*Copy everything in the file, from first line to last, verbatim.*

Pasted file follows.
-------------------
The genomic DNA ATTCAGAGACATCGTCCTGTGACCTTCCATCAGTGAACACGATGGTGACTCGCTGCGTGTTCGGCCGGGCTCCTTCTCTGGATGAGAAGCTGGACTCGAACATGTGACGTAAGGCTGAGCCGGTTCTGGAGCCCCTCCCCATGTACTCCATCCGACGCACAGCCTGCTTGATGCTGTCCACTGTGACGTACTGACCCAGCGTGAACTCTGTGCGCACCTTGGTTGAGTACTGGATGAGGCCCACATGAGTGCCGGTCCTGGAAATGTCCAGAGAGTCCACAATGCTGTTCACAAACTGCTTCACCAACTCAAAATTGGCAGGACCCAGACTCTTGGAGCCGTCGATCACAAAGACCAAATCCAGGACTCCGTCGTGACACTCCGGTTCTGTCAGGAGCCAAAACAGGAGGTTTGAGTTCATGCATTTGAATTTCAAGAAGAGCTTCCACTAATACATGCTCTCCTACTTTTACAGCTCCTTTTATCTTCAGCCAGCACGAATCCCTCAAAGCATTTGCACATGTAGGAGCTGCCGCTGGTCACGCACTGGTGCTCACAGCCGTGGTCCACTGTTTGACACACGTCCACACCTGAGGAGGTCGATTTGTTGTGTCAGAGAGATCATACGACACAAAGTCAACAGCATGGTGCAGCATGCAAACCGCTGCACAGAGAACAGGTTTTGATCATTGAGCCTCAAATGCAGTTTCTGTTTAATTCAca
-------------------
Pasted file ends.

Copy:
The genomic DNA ATTCAGAGACATCGTCCTGTGACCTTCCATCAGTGAACACGATGGTGACTCGCTGCGTGTTCGGCCGGGCTCCTTCTCTGGATGAGAAGCTGGACTCGAACATGTGACGTAAGGCTGAGCCGGTTCTGGAGCCCCTCCCCATGTACTCCATCCGACGCACAGCCTGCTTGATGCTGTCCACTGTGACGTACTGACCCAGCGTGAACTCTGTGCGCACCTTGGTTGAGTACTGGATGAGGCCCACATGAGTGCCGGTCCTGGAAATGTCCAGAGAGTCCACAATGCTGTTCACAAACTGCTTCACCAACTCAAAATTGGCAGGACCCAGACTCTTGGAGCCGTCGATCACAAAGACCAAATCCAGGACTCCGTCGTGACACTCCGGTTCTGTCAGGAGCCAAAACAGGAGGTTTGAGTTCATGCATTTGAATTTCAAGAAGAGCTTCCACTAATACATGCTCTCCTACTTTTACAGCTCCTTTTATCTTCAGCCAGCACGAATCCCTCAAAGCATTTGCACATGTAGGAGCTGCCGCTGGTCACGCACTGGTGCTCACAGCCGTGGTCCACTGTTTGACACACGTCCACACCTGAGGAGGTCGATTTGTTGTGTCAGAGAGATCATACGACACAAAGTCAACAGCATGGTGCAGCATGCAAACCGCTGCACAGAGAACAGGTTTTGATCATTGAGCCTCAAATGCAGTTTCTGTTTAATTCAca